The Chicago Cubs swung for the fences with their offseason hire of Boston Red Sox general manager Theo Epstein and entrusted him with the opportunity to do for the Cubbies what he did for the Red Sox and deliver a historic World Series title plus maybe one more for good measure. The organization Epstein inherits has been an underachieving mess. Can they turn it around and move up the ladder in the NL Central, still the easiest division in baseball to show rapid improvement in? TheSportsNotebook looks at the Cubs based on their ability to get on base, power, starting pitching and relief pitching.
ABILITY TO GET ON BASE: If the whole Moneyball theory was really about on-base percentage (it was actually exploiting undervalued assets on the market which OBP was at the time that Brad Pitt…er, Billy Beane…rose to fame) then the Cubs would need a group outing to watch the movie. Chicago has only one reliable table-setter and that’s shortstop Starlin Castro. The positive to this is that at least Castro’s a genuine rising star, a 21-year-old who put up two seasons of .340-plus before he was old enough to drink (good thing he wasn’t in Epstein’s old clubhouse). Centerfielder Marlon Byrd can be at least above average in this area, and the Cubs made a nice offseason pickup in adding David DeJesus to play rightfield. He had a bad year in Oakland, but that’s a tough park to hit in and prior to that DeJesus consistently posted good OBPs and respectable power numbers.
Beyond this though, the rest of the offense is monstrously inefficient. Alfonso Soriano is only of value when he hits home runs. Second baseman Darwin Barney has yet to show he can produce, while third baseman Ian Stewart has spent the last three years struggling with Colorado. #4 outfielder Reed Johnson had a good year in 2011, but it was his best season since 2006 and at 35, it’s asking a lot for him to duplicate a .348/.467 OBP/Slugging line, even if it just 200-250 at-bats a year.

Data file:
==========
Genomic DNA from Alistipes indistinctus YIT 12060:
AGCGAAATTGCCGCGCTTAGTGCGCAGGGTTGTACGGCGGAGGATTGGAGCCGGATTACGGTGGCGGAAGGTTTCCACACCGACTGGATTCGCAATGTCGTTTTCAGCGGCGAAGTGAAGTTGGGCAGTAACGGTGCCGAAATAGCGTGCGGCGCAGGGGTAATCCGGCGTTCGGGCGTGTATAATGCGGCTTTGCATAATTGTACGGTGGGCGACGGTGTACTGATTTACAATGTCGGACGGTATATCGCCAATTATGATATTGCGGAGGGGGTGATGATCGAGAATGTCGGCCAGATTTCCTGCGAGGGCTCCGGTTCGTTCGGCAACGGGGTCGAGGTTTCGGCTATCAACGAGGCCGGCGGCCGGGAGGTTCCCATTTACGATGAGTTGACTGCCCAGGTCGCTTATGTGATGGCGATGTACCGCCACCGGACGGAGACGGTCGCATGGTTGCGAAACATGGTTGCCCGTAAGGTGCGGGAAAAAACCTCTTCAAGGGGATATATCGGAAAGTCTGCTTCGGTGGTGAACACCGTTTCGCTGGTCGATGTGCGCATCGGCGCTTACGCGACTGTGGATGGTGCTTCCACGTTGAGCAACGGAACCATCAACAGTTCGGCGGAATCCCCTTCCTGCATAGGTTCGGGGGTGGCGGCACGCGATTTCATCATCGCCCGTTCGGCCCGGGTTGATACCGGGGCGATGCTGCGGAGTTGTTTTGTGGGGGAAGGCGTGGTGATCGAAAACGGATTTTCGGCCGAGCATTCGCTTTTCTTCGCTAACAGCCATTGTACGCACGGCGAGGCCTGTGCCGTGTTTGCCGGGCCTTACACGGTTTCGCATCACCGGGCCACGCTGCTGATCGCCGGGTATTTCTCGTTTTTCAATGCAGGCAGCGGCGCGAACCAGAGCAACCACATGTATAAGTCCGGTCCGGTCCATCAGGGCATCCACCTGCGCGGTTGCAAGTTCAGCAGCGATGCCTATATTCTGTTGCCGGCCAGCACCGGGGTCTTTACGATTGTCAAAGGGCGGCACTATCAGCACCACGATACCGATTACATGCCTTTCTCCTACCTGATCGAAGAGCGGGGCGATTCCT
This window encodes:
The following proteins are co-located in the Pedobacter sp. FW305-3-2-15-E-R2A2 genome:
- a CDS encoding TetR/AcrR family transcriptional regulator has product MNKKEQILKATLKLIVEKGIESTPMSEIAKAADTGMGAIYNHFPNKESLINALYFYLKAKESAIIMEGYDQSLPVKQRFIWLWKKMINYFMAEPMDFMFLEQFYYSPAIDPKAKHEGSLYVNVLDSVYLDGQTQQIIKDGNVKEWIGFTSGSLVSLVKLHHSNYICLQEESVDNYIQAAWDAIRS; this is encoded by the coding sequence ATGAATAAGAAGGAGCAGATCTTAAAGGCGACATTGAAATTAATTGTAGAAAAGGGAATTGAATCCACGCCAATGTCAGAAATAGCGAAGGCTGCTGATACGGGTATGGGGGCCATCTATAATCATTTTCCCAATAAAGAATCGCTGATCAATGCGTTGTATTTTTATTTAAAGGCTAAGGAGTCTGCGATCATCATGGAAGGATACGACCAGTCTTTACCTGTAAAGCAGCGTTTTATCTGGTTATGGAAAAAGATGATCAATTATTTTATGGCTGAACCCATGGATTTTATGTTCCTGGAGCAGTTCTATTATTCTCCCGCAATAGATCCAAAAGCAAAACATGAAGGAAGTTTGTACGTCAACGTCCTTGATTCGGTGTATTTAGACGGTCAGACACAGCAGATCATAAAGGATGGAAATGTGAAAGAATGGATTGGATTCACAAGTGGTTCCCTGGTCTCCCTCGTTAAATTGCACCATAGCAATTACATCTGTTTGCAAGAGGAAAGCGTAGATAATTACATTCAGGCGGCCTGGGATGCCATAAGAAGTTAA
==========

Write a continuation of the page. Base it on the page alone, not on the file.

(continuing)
POWER: Soriano at least hits home runs, so the Cubs have someone who can clean up the empty basepaths. Catcher Geovany Soto can help both here and with the on-base problem. He fluctuates between All-Star caliber and mediocrity. Maybe the good news for Cubbie fans is that Soto was mediocre last year and if his career trend continues he’ll tick back upward for 2012. An X-factor in the lineup is first baseman Brian LaHair. He slugged over .500 last year, but it was only 59 at-bats and that was his first playing time since 2008 in Seattle. He’s being handed the job in spring training.
RELIEF PITCHING: Carlos Marmol really struggled last year as the closer, blowing ten saves and briefly losing his job. He might have lost it for good, but no one else was any better. Marmol’s got good stuff and I’m looking for a bounceback year (and my money’s where my mouth is–in a Fantasy League where we can freeze up to 15 players from year to year, I’ve kept Marmol). Kerry Wood has completely rejuvenated his career as the setup man and is now one of the game’s better eighth-inning options. Jeff Samardzija turned a corner in his career and the former Notre Dame wide receiver had a 2.97 ERA in 75 appearances, averaging better than an inning per appearance. If Marmol comes back, you can put him with Wood, Samardzija and the tolerable James Russell to have a nice bullpen.
LAS VEGAS OVER/UNDER WIN TOTAL: 74–This is what Vegas handicappers would call a tight number. I don’t see the Cubs moving more than two games either way. But if I have to choose–and my self-imposed rules on these March reports are that I do–then I take the Over, because the pitching could surprise and that would be enough to at least get to .500.